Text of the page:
Wednesday, February 8, 2012

Thursday, September 1, 2011

A conflict in the mind of a Robot

Author: Siva Sankar, CEG, Anna University

Contradictions between the three basic laws can make a robot go crazy. There will always be bugs in robot consciousness that might eventually result in their breakdowns. What is  so profound and interesting is their minds emerging from a series of commands that often contradict one another. Robot minds work differently from humans. What if there was a hitch in the assembly and a positronic brain of the robot is able to  read minds and understand feelings, then in such a case what if we ask the robot for an answer which might hurt our feeling. There’ll be irony falling into an elementary trap, won’t there be? But it won’t be Funny.  Well what trap are we talking about? Is something wrong with the robot? No nothing will be wrong with them— only with us. Surely you know the fundamental First Law of Robotics. Certainly, “a robot may not injure a human being or, through inaction, allow him to come to harm”

How nicely put but what kind of harm? Any kind! What about hurt feelings? What about deflation of one’s ego? What about the blasting of one’s hopes? Is that injury? But What would a robot know about feelings. You’ve caught on, haven’t you? What if this robot can read the mind? Do you suppose it doesn’t know everything about mental injury? Do you suppose that if asked a question, it wouldn’t give exactly that answer that one wants to hear? Wouldn’t any other answer hurt us, and wouldn’t that robot know that? Only that you didn’t want him to give you the solution. It would puncture your ego to have a machine do what you couldn’t. Why doesn’t it answer? It cannot. You will not want it to. You want the solution but not from the robot.

What’s the use of saying that it will not hurt u? Don’t you suppose that it can’t see past the superficial skin of your mind? Down below, you don’t want it to.  You can’t lose face to it without being hurt. That is deep in your mind and won’t be erased. It can’t give the solution.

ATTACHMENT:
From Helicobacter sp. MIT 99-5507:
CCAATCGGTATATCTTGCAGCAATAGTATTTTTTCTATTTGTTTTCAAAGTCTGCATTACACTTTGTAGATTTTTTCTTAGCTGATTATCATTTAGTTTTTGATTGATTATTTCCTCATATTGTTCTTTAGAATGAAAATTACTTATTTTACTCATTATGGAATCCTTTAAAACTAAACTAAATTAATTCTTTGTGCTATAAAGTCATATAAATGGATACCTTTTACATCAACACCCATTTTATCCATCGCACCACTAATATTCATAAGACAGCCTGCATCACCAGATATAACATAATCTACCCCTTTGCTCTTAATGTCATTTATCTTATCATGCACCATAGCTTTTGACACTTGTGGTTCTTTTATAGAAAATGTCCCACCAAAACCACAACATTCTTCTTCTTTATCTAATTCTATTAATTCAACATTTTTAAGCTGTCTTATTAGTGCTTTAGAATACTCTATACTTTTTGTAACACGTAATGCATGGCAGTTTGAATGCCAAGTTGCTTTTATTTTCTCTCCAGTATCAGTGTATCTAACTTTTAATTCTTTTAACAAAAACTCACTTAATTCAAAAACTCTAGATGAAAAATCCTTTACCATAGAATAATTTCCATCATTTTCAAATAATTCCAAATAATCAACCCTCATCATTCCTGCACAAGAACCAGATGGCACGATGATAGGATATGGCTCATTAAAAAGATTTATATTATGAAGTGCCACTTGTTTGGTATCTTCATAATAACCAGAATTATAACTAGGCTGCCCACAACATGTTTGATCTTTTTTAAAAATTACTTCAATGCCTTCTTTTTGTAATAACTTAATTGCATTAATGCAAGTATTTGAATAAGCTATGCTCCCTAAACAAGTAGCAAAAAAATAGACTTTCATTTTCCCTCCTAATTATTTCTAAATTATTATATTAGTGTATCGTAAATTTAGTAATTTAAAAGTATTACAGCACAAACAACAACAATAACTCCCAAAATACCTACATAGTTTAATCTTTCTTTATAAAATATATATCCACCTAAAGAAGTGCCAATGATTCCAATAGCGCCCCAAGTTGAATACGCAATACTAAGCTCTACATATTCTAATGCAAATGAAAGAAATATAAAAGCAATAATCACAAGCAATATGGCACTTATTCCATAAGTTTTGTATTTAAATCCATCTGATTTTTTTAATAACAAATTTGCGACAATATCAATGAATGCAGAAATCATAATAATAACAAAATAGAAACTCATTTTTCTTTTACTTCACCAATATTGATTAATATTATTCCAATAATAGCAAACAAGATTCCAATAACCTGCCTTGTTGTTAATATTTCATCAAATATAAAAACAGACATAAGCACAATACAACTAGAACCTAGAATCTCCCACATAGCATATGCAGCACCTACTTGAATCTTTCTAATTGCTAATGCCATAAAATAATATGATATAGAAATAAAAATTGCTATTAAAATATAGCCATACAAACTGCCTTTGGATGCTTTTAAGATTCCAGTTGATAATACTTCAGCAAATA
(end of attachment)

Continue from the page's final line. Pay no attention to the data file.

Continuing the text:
But also the fact that it has the solution and won’t give it hurts us. 

And if the robot tells us the solution that will hurt us, too The robot can’t tell us because that would hurt and the robot mustn’t hurt. But if the robot doesn’t tell us, the robot hurts, so the robot must tell us. And if the robot do, the robot will hurt and the robot mustn’t, so the robot can’t tell us; but if the robot don’t, the robot hurts, so the robot must; but if the robot do, the robot hurt, so the robot mustn’t; but if the robot don’t, the robot hurt, so the robot must; but if the robot does, the robot–
 It will be confronted with the insoluble dilemma and it will eventually break down. We will have nothing left but to scrap him now because he’ll never be able to reach a decision.

Sunday, August 28, 2011

Randomness and its constant uniformity

Random - How do you perceive it? Chaotic? Disorderly? Higgledy-piggledy? For most of us, these are the defining words for "Randomness". When you think about it, sometimes anything random seems to exhibit the most consistent behaviour. I thought of it and have come up with certain examples, the cases in which randomness is not really random!

1) A non-crystalline material
A crystal has the atoms arranged in an orderly manner. Hence, it is anisotropic - that is, it does not exhibit the same characteristics (Physical, optical, etc) in all the directions - irony. But a non crystalline material exhibits properties that uniform regardless of the direction. 

2) Concrete
My prof once asked me why they add small stones to cement and mix it thoroughly. Why? Its because they want the position of stones in the cement to be as random as possible. Again why? They want it to be "Isotropic" so that it does not have any planes or lines of weakness which will be there when the stones are arranged in an orderly way. It can be better explained with a potato and a wooden log. Try cutting a potato in different directions and you'll find it the same effort is required for all the directions. But thats not the case with a wooden log. Its easier to cut the log in the longitudinal direction than the transverse directions because the fibres are lined along the longitudinal direction (An orderly arrangement)

3) Sampling
For quality tests in industries to surveying people, always a "random sample" is taken. Why? It gives a  result that more or less describes the characteristics of the whole group of entities. No survey is accurate only when a particular closely related section of people are answering the questionnaires. 

4) Chemical reactions
Most of the chemical reactions take place when the reactants are "uniformly"  mixed. So, what is this uniform mixture?? Reactant A placed on top, B in the middle and C at the bottom? No, they call it uniform when the mixture is chaotic and random. For that matter, any uniform mixture is one that is random.

Entropy the term that measures the degree of randomness is something so important in this universe. Want to know why? Read this.